We need discernment and to be on our guard against what is spiritually harmful to ourselves and others. This may be in areas of truth or of living and the effects of what is spiritually damaging can be truly dangerous. But we also need to discern what is good and commend that (Hebrews 5:14). If we are not careful discernment can develop into superior condemnation rather than something that is used to edify and patiently reclaim others from the danger. It can go further and develop such a constant suspicion of almost everything that it makes unwarranted assumptions and misrepresent what people are saying. Being suspicious of individuals (rightly or wrongly), their words are automatically assumed to have ulterior motives or tendencies. When this happens, discernment has become so exaggerated it has turned into sinful suspicion. We need to discern how this happens and prevent it.
It is true that we may sometimes need to highlight things that are wrong; there may be legitimate suspicion based on reasonable evidence. This is different from readily jumping to hasty conclusions about things that could be charitably explained with the benefit of the doubt simply because we are ready to think badly of someone. There is, as Thomas Boston points out, a happy medium between complete gullibility and the evil groundless suspicion that Scripture condemns (1 Timothy 6:4). Such suspicions do not arise from any basis in reality but rather people’s own uncharitable spirits. It is uncharitably judging and condemning others in our hearts (Matthew 7:1). It moves swiftly and rashly to harsh condemnation contrary to the grace of Christian love (1 Corinthians 13:7).
As Boston notes, there is a danger of making ourselves the rule of everything, so that anything that does not meet our standard is automatically and absolutely condemned. It can also be done all too hastily because we trust our own instincts for faithfully distinguishing what is right from what is questionable. We then easily misrepresent others, their intentions, words, and actions and are ready to put the worst construction on them. It is all contrary to what is fair and just as well as love for our neighbour and the ninth commandment. Yet how easily it is done in relation to spiritual matters.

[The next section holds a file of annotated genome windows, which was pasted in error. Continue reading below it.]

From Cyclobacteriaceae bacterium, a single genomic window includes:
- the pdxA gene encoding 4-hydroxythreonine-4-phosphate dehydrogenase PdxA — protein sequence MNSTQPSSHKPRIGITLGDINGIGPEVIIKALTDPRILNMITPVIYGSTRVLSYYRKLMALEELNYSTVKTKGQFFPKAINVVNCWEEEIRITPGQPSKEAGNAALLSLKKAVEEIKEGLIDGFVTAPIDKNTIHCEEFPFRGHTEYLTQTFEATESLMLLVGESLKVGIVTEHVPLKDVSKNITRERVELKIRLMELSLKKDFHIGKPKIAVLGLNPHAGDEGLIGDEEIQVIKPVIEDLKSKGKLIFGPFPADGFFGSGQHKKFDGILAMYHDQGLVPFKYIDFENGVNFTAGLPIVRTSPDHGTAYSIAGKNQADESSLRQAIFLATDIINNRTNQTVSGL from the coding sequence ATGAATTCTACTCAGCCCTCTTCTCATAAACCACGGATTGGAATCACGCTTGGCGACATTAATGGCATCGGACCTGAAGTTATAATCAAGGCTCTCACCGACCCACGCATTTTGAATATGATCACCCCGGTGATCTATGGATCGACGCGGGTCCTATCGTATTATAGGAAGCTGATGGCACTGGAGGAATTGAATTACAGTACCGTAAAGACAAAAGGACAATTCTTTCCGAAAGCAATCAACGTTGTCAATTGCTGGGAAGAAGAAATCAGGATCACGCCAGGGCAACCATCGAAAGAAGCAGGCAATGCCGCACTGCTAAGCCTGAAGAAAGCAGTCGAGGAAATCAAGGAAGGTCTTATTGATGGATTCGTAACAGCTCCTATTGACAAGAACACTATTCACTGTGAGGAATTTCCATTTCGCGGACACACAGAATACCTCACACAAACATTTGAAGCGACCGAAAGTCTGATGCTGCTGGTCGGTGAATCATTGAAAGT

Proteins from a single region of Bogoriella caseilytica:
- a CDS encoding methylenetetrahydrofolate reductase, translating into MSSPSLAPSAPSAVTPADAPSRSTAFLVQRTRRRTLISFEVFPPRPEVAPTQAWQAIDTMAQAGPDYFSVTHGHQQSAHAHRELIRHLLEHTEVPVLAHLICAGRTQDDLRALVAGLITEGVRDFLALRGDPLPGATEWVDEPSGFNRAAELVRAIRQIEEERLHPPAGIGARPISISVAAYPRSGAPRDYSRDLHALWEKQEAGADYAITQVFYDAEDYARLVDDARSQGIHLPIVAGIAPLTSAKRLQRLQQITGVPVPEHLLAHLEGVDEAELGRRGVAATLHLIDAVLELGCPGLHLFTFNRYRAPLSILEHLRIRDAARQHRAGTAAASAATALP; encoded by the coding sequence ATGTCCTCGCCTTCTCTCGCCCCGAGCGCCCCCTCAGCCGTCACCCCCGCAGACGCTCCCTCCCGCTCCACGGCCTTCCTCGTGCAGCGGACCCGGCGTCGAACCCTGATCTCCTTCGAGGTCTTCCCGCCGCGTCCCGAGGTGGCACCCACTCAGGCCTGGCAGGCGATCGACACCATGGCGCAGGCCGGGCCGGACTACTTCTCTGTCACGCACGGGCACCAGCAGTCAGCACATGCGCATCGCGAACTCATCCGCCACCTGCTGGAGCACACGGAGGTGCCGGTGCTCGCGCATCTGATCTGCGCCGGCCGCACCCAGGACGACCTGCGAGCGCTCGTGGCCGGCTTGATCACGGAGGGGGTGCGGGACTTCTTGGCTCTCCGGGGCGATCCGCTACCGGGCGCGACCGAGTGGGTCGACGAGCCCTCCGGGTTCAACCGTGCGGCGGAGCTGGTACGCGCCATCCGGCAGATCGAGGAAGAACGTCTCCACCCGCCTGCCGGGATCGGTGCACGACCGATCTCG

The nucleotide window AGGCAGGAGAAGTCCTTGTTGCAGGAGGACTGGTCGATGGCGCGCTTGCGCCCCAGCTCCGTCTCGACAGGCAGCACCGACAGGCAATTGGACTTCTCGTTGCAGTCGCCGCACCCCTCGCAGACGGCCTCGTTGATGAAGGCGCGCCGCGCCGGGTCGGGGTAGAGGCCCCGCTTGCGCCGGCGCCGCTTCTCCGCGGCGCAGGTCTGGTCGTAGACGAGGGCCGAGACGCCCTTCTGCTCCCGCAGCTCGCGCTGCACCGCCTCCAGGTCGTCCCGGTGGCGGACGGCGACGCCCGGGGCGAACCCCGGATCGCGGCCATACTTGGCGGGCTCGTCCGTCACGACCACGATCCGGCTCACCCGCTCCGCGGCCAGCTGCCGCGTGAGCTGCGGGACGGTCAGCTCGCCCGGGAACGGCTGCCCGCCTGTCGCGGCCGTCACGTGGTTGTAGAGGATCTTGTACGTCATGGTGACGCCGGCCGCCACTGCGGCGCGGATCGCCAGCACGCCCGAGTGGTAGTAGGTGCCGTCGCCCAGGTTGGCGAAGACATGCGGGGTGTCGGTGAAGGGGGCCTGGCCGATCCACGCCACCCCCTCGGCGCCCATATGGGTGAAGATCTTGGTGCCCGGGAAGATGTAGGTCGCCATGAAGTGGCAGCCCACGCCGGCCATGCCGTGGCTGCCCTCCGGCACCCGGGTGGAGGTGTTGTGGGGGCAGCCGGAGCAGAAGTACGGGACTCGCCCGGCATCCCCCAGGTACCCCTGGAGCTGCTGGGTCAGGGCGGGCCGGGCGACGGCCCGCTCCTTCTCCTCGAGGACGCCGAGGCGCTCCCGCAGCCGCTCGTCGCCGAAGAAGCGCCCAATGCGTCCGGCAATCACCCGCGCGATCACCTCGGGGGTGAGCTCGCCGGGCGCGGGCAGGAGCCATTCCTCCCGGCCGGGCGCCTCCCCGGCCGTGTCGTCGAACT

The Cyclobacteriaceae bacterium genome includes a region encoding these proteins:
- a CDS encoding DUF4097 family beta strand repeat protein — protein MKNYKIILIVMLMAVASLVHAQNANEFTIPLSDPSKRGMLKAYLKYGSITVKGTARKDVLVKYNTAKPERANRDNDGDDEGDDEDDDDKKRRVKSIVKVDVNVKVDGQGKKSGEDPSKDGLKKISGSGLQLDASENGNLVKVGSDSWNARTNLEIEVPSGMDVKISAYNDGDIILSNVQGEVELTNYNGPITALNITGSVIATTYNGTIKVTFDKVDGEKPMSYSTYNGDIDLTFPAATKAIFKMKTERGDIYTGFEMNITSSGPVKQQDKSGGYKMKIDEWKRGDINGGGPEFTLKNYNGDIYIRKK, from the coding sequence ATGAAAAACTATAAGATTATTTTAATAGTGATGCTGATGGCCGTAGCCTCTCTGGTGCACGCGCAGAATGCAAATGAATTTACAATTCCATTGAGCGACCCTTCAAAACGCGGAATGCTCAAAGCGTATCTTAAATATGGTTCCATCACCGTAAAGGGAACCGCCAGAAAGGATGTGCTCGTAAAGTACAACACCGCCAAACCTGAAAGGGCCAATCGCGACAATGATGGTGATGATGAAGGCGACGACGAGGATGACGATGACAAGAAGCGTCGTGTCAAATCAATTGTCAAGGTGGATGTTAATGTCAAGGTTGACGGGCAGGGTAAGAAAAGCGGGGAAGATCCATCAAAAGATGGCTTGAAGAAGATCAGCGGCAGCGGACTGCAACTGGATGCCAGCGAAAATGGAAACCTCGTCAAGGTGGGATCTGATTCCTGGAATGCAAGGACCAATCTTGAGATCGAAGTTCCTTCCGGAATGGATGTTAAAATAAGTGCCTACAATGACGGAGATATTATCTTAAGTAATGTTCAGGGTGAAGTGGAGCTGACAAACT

We might think that godly men will not fall into this temptation, but Scripture shows us otherwise. Indeed, the book of Job is full of this. Job must constantly resist the way that they rashly discern the punishment of secret sins and hypocrisy in the afflictions he experiences. His friends begin to charge him with all kinds of things merely on the basis of assumption. Rather than accept the limits of their discernment and understanding they start to dive deeply into hidden things with all sorts of conclusions. It is ultimately clear that they are utterly wrong in their unjust suspicions. This is why George Hutcheson says we must “not make the opinions of the best of men the rule of our consciences”.
Hutcheson shows how much we can learn from the book of Job on this point.
The Lord condemns this explicitly in Eliphaz and his two friends. He even says that in speaking against God’s people we may well be speaking against God Himself (Job 43:7). Their words and principles had wronged God (Job 13:7-8) by misrepresenting Him. It seemed as if they were valiantly defending God and His holiness and justice but what they said was not right but condemned by God (Job 43:7). He vindicates Job because the principles he maintained concerning God were right even though he was not perfect in what he said but sometimes spoke rashly himself. Wrong principles are worse than rash expressions in the heat of trials. God may be very displeased and angry against godly people who maintain such errors and attack other godly men in their trials.